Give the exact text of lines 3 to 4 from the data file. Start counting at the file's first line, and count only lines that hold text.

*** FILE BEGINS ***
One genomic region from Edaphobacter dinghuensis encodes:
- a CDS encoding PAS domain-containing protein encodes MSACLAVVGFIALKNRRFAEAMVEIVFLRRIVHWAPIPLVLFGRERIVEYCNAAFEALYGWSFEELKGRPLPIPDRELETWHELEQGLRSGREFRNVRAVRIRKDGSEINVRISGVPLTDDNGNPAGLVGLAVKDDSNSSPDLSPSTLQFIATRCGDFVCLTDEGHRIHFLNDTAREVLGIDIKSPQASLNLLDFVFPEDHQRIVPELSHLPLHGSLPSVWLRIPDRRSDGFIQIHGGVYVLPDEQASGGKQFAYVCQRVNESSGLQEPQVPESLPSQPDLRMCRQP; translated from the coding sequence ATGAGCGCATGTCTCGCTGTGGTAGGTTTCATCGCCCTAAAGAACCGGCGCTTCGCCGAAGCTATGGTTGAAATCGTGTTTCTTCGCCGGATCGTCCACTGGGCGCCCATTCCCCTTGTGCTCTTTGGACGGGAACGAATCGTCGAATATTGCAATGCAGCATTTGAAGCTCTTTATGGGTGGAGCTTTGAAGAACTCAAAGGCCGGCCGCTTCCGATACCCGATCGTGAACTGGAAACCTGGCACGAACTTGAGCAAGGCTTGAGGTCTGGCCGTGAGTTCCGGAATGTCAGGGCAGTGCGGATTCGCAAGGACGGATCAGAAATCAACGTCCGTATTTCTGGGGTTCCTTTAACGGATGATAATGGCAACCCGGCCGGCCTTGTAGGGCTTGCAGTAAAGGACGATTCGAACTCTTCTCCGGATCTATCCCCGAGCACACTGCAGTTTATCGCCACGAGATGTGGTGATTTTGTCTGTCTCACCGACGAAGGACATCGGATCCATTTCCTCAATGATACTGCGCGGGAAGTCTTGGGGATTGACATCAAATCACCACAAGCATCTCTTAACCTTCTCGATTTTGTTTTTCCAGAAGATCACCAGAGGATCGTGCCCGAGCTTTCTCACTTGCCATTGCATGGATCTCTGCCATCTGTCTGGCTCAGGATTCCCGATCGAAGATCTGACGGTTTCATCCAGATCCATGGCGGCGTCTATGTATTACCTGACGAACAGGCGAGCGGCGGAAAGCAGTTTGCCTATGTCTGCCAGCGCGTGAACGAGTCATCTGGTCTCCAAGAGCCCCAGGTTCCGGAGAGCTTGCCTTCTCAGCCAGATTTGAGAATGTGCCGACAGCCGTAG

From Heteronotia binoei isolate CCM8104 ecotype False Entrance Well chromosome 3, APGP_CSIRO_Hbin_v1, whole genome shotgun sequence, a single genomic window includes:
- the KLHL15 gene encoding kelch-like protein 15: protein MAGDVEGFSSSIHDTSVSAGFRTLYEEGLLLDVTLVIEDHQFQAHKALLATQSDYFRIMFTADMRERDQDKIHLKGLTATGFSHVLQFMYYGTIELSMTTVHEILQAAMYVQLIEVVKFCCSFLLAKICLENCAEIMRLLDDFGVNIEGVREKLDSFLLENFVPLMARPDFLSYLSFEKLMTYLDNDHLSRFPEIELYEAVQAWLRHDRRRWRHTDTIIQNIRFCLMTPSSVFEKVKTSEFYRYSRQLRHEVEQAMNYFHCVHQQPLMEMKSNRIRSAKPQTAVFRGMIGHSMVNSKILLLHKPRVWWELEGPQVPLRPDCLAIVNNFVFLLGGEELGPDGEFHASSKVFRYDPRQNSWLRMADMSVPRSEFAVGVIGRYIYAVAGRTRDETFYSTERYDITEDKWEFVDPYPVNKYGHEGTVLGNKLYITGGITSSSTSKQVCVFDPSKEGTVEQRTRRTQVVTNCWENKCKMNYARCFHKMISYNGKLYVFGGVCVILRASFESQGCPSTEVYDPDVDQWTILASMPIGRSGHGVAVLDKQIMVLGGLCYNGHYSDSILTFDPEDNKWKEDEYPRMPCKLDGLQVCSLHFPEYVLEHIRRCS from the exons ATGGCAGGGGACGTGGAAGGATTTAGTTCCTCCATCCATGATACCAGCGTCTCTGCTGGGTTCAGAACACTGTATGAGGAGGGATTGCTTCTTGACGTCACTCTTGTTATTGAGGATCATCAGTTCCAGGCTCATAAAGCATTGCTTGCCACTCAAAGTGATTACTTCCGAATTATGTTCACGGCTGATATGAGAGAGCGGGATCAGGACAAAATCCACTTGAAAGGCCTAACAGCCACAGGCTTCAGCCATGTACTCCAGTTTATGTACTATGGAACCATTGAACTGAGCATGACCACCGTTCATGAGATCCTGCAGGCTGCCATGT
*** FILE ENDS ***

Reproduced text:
From Heteronotia binoei isolate CCM8104 ecotype False Entrance Well chromosome 3, APGP_CSIRO_Hbin_v1, whole genome shotgun sequence, a single genomic window includes:
- the KLHL15 gene encoding kelch-like protein 15: protein MAGDVEGFSSSIHDTSVSAGFRTLYEEGLLLDVTLVIEDHQFQAHKALLATQSDYFRIMFTADMRERDQDKIHLKGLTATGFSHVLQFMYYGTIELSMTTVHEILQAAMYVQLIEVVKFCCSFLLAKICLENCAEIMRLLDDFGVNIEGVREKLDSFLLENFVPLMARPDFLSYLSFEKLMTYLDNDHLSRFPEIELYEAVQAWLRHDRRRWRHTDTIIQNIRFCLMTPSSVFEKVKTSEFYRYSRQLRHEVEQAMNYFHCVHQQPLMEMKSNRIRSAKPQTAVFRGMIGHSMVNSKILLLHKPRVWWELEGPQVPLRPDCLAIVNNFVFLLGGEELGPDGEFHASSKVFRYDPRQNSWLRMADMSVPRSEFAVGVIGRYIYAVAGRTRDETFYSTERYDITEDKWEFVDPYPVNKYGHEGTVLGNKLYITGGITSSSTSKQVCVFDPSKEGTVEQRTRRTQVVTNCWENKCKMNYARCFHKMISYNGKLYVFGGVCVILRASFESQGCPSTEVYDPDVDQWTILASMPIGRSGHGVAVLDKQIMVLGGLCYNGHYSDSILTFDPEDNKWKEDEYPRMPCKLDGLQVCSLHFPEYVLEHIRRCS from the exons ATGGCAGGGGACGTGGAAGGATTTAGTTCCTCCATCCATGATACCAGCGTCTCTGCTGGGTTCAGAACACTGTATGAGGAGGGATTGCTTCTTGACGTCACTCTTGTTATTGAGGATCATCAGTTCCAGGCTCATAAAGCATTGCTTGCCACTCAAAGTGATTACTTCCGAATTATGTTCACGGCTGATATGAGAGAGCGGGATCAGGACAAAATCCACTTGAAAGGCCTAACAGCCACAGGCTTCAGCCATGTACTCCAGTTTATGTACTATGGAACCATTGAACTGAGCATGACCACCGTTCATGAGATCCTGCAGGCTGCCATGT